In 2017, the Tax Cuts and Jobs Act made major changes to how taxes are withheld from an employee’s paycheck. To accommodate these changes, the IRS announced they would be redesigning the withholding form.

Starting in 2020, employers will give out the redesigned W-4 to new employees. Some companies may want to consider having current employees also sign new forms. Here’s what you need to know about the new W-4:

What does the new W-4 do?

W-4 forms are what the IRS uses to determine how much tax to withhold from an employee’s paycheck. With the current form, this is done with a worksheet that determines how many dependents an employee has and other exemptions that would allow them to pay less tax. If an employee miscalculates this number on the form, they can wind up underpaying and owing taxes at the end of the year or overpaying and having taxes withheld that will later be refunded.

The new form eliminates the worksheet and replaces it with a five-step process to calculate withholdings. The form also reflects changes from the Tax Cuts and Jobs Act that increased standard deductions, eliminated personal exemptions, increased child tax credits, limited itemized deductions, and updated tax rates and brackets.

Why the redesign?

Along with accommodating the changes from the Tax Cuts and Jobs Act, the form was also designed to be simpler for employees to understand. With the new form, the IRS hopes to eliminate the confusion many employees have when trying to determine how much tax they need to have withheld.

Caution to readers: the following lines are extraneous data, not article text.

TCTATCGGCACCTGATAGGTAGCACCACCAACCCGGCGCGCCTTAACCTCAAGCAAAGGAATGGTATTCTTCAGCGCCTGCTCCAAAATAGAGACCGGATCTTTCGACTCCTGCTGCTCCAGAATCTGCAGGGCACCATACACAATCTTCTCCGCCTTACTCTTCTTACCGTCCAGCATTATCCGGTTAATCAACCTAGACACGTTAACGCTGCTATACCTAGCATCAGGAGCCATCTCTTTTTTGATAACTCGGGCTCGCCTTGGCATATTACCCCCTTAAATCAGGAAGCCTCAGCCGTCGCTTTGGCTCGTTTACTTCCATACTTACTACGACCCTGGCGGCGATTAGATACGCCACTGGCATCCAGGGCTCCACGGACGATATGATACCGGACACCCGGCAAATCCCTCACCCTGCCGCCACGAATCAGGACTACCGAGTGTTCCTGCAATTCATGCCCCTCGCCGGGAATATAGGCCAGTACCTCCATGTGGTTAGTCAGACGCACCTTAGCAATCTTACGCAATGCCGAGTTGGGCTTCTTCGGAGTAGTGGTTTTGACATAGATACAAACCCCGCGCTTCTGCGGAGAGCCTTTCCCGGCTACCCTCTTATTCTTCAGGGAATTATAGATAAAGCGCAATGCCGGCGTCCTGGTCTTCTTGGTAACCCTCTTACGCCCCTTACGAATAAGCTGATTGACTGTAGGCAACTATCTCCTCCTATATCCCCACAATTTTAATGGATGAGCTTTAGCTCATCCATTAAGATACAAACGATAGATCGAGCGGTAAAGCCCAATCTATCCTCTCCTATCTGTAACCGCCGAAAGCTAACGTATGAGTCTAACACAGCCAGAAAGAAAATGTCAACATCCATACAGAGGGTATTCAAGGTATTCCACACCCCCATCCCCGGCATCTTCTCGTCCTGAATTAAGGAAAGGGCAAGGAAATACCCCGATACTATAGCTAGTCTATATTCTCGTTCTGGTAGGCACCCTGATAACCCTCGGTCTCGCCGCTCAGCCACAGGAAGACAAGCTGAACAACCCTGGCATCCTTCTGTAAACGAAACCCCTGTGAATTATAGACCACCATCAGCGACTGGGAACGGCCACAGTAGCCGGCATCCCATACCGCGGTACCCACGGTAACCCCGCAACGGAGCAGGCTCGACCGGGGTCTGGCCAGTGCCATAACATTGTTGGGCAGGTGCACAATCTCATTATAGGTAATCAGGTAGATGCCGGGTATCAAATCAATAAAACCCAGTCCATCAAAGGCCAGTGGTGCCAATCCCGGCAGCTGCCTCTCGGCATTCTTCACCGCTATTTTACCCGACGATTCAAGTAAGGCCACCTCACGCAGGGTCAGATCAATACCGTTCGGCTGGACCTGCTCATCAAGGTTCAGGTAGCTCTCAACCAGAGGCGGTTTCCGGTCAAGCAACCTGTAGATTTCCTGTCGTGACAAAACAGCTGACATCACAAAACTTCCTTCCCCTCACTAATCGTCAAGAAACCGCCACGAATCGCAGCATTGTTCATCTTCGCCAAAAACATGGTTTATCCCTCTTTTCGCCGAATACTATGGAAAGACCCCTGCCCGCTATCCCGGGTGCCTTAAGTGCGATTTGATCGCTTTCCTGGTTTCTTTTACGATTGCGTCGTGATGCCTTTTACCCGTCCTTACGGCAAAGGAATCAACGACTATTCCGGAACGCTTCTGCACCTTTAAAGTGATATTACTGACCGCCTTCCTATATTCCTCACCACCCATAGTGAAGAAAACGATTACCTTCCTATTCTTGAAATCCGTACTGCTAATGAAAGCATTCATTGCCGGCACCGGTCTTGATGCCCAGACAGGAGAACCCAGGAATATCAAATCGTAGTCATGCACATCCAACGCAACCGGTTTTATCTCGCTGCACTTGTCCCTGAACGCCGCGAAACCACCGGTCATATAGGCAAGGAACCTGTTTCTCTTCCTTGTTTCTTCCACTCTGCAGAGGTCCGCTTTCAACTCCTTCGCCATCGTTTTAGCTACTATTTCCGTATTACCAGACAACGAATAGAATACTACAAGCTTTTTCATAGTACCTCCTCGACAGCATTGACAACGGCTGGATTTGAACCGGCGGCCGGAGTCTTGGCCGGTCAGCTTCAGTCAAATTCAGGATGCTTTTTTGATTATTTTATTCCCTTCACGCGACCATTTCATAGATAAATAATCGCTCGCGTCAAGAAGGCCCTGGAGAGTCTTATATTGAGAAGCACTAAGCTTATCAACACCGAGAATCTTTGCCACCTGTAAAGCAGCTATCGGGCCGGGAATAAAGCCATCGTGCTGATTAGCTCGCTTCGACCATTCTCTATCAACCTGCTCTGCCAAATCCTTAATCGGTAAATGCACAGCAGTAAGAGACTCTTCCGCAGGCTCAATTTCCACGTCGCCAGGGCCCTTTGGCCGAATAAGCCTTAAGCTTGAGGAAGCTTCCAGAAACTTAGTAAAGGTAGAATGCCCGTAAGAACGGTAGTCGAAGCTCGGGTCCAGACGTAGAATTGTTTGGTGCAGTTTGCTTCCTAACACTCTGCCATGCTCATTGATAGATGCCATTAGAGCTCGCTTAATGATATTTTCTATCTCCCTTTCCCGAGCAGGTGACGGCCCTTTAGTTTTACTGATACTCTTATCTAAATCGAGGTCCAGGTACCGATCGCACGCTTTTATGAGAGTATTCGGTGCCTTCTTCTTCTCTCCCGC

Do my current employees need to fill out the new form?

The short answer is no. Current employees will be able to still use the same W-4s that they filled out when they started their jobs. However, the IRS recommends that employees fill out a new W-4 every year to ensure that the correct amount is being withheld from their paycheck. Certain life changing events like getting married, having a child, or a change in income will require an employee to fill out a new W-4 form.

Businesses should check in with their employees about their withholdings to make sure that they are calculating the correct amount. In some cases, it may be best practice to just have everyone at the company fill out a new form.

The W-4 isn’t the only thing changing in 2020. Tax regulations and employment laws are constantly shifting. Learn how LBMC Employment Partners can help your company stay organized and in compliance. Contact us today.